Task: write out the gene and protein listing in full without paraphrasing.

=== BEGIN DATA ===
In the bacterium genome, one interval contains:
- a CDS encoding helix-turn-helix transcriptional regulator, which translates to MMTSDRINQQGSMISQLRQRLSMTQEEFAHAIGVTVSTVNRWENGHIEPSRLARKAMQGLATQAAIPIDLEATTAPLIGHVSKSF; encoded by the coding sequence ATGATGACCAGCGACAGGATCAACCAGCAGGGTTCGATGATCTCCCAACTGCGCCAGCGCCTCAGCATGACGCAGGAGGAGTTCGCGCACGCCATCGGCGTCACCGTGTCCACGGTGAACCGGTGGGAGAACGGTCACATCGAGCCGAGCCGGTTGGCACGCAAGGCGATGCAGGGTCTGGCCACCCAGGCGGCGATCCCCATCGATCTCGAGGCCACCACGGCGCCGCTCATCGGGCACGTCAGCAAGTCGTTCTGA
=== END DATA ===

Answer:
In the bacterium genome, one interval contains:
- a CDS encoding helix-turn-helix transcriptional regulator, which translates to MMTSDRINQQGSMISQLRQRLSMTQEEFAHAIGVTVSTVNRWENGHIEPSRLARKAMQGLATQAAIPIDLEATTAPLIGHVSKSF; encoded by the coding sequence ATGATGACCAGCGACAGGATCAACCAGCAGGGTTCGATGATCTCCCAACTGCGCCAGCGCCTCAGCATGACGCAGGAGGAGTTCGCGCACGCCATCGGCGTCACCGTGTCCACGGTGAACCGGTGGGAGAACGGTCACATCGAGCCGAGCCGGTTGGCACGCAAGGCGATGCAGGGTCTGGCCACCCAGGCGGCGATCCCCATCGATCTCGAGGCCACCACGGCGCCGCTCATCGGGCACGTCAGCAAGTCGTTCTGA